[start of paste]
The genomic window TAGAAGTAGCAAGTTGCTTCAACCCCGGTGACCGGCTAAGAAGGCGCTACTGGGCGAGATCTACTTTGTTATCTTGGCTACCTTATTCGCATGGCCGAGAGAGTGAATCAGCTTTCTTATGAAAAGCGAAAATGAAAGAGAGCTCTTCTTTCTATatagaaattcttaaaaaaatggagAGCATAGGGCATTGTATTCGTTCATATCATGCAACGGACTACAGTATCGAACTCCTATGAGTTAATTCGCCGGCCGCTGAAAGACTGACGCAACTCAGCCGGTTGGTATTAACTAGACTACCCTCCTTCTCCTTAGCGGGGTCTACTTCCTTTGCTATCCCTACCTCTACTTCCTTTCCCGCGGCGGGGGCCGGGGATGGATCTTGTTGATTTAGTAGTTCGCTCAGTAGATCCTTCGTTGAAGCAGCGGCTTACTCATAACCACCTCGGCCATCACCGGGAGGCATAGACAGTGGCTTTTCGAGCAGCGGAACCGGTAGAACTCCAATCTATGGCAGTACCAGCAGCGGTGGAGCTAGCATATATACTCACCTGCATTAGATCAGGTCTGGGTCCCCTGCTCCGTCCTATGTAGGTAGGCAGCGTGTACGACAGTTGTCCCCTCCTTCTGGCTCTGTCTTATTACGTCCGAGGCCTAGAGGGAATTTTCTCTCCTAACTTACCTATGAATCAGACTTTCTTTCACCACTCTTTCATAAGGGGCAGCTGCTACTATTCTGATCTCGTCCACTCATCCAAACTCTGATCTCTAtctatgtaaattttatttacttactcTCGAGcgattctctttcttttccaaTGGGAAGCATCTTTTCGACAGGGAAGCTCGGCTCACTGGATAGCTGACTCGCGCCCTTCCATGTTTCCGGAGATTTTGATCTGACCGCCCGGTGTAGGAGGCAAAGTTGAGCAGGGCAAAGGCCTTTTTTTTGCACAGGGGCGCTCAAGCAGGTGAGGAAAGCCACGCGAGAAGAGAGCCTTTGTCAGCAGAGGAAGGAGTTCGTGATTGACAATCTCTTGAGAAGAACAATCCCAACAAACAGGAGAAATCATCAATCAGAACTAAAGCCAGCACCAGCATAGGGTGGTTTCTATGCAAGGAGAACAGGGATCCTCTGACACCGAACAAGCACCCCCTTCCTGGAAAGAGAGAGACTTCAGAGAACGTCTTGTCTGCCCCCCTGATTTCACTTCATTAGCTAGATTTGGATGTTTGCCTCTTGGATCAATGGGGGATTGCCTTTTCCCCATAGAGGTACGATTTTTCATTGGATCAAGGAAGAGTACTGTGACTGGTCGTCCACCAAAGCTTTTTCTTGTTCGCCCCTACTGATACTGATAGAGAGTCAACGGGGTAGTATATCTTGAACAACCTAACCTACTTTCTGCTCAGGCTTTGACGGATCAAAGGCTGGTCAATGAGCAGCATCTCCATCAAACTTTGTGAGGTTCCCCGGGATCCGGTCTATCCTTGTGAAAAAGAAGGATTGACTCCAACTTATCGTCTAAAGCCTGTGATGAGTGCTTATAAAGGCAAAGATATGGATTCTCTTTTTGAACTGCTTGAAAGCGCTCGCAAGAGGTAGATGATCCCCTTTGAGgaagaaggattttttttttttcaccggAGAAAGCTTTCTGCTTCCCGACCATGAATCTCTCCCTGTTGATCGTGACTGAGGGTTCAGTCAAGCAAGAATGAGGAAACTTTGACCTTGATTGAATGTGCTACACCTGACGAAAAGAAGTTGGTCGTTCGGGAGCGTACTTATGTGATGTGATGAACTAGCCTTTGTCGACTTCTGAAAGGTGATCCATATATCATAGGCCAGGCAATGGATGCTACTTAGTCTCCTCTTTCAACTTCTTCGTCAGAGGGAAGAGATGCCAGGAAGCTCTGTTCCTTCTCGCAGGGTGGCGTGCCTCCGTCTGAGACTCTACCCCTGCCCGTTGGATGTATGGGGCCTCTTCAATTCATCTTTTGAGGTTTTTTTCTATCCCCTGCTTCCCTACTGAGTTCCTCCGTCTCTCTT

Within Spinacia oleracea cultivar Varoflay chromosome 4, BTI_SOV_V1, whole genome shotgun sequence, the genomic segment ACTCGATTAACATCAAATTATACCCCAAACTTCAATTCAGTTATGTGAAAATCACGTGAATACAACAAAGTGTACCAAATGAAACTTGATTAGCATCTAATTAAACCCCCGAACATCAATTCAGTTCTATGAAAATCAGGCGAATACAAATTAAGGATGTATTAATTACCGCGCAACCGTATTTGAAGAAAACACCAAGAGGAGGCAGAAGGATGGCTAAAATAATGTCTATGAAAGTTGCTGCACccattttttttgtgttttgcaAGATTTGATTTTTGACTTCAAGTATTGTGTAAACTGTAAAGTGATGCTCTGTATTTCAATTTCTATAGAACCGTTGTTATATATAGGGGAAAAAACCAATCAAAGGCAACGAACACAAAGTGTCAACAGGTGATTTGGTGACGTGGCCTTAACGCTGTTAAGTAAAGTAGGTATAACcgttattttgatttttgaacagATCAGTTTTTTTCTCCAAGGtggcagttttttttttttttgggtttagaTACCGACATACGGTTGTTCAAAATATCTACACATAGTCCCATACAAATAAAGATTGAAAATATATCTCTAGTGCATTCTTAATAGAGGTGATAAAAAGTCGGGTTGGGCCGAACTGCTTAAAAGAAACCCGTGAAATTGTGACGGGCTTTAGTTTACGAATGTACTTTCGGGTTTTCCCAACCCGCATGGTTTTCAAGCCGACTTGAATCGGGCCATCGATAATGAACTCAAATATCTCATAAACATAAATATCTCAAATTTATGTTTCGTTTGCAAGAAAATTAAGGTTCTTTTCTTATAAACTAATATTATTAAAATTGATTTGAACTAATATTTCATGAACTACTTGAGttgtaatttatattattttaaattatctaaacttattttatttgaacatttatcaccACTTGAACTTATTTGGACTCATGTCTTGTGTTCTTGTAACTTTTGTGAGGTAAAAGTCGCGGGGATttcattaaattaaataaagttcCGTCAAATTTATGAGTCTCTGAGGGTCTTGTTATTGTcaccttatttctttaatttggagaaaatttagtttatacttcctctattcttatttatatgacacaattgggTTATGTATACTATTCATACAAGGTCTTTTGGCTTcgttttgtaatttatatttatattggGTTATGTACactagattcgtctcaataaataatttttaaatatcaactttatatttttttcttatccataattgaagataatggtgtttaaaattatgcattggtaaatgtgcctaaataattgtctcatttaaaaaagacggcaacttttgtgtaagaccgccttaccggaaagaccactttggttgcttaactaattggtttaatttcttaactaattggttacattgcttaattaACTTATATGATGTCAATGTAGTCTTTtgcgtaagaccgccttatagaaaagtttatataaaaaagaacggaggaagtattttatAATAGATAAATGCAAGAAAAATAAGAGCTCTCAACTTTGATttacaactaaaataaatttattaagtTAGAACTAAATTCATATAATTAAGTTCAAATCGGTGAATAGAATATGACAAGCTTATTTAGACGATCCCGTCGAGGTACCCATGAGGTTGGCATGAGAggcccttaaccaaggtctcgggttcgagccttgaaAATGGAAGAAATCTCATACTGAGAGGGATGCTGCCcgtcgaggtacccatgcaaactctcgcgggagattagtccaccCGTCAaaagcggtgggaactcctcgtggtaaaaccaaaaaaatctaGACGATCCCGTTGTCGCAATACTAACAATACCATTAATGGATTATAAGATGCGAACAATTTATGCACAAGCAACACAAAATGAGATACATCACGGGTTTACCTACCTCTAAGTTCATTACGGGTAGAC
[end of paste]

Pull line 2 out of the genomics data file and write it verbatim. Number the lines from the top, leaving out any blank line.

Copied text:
Within Spinacia oleracea cultivar Varoflay chromosome 4, BTI_SOV_V1, whole genome shotgun sequence, the genomic segment ACTCGATTAACATCAAATTATACCCCAAACTTCAATTCAGTTATGTGAAAATCACGTGAATACAACAAAGTGTACCAAATGAAACTTGATTAGCATCTAATTAAACCCCCGAACATCAATTCAGTTCTATGAAAATCAGGCGAATACAAATTAAGGATGTATTAATTACCGCGCAACCGTATTTGAAGAAAACACCAAGAGGAGGCAGAAGGATGGCTAAAATAATGTCTATGAAAGTTGCTGCACccattttttttgtgttttgcaAGATTTGATTTTTGACTTCAAGTATTGTGTAAACTGTAAAGTGATGCTCTGTATTTCAATTTCTATAGAACCGTTGTTATATATAGGGGAAAAAACCAATCAAAGGCAACGAACACAAAGTGTCAACAGGTGATTTGGTGACGTGGCCTTAACGCTGTTAAGTAAAGTAGGTATAACcgttattttgatttttgaacagATCAGTTTTTTTCTCCAAGGtggcagttttttttttttttgggtttagaTACCGACATACGGTTGTTCAAAATATCTACACATAGTCCCATACAAATAAAGATTGAAAATATATCTCTAGTGCATTCTTAATAGAGGTGATAAAAAGTCGGGTTGGGCCGAACTGCTTAAAAGAAACCCGTGAAATTGTGACGGGCTTTAGTTTACGAATGTACTTTCGGGTTTTCCCAACCCGCATGGTTTTCAAGCCGACTTGAATCGGGCCATCGATAATGAACTCAAATATCTCATAAACATAAATATCTCAAATTTATGTTTCGTTTGCAAGAAAATTAAGGTTCTTTTCTTATAAACTAATATTATTAAAATTGATTTGAACTAATATTTCATGAACTACTTGAGttgtaatttatattattttaaattatctaaacttattttatttgaacatttatcaccACTTGAACTTATTTGGACTCATGTCTTGTGTTCTTGTAACTTTTGTGAGGTAAAAGTCGCGGGGATttcattaaattaaataaagttcCGTCAAATTTATGAGTCTCTGAGGGTCTTGTTATTGTcaccttatttctttaatttggagaaaatttagtttatacttcctctattcttatttatatgacacaattgggTTATGTATACTATTCATACAAGGTCTTTTGGCTTcgttttgtaatttatatttatattggGTTATGTACactagattcgtctcaataaataatttttaaatatcaactttatatttttttcttatccataattgaagataatggtgtttaaaattatgcattggtaaatgtgcctaaataattgtctcatttaaaaaagacggcaacttttgtgtaagaccgccttaccggaaagaccactttggttgcttaactaattggtttaatttcttaactaattggttacattgcttaattaACTTATATGATGTCAATGTAGTCTTTtgcgtaagaccgccttatagaaaagtttatataaaaaagaacggaggaagtattttatAATAGATAAATGCAAGAAAAATAAGAGCTCTCAACTTTGATttacaactaaaataaatttattaagtTAGAACTAAATTCATATAATTAAGTTCAAATCGGTGAATAGAATATGACAAGCTTATTTAGACGATCCCGTCGAGGTACCCATGAGGTTGGCATGAGAggcccttaaccaaggtctcgggttcgagccttgaaAATGGAAGAAATCTCATACTGAGAGGGATGCTGCCcgtcgaggtacccatgcaaactctcgcgggagattagtccaccCGTCAaaagcggtgggaactcctcgtggtaaaaccaaaaaaatctaGACGATCCCGTTGTCGCAATACTAACAATACCATTAATGGATTATAAGATGCGAACAATTTATGCACAAGCAACACAAAATGAGATACATCACGGGTTTACCTACCTCTAAGTTCATTACGGGTAGAC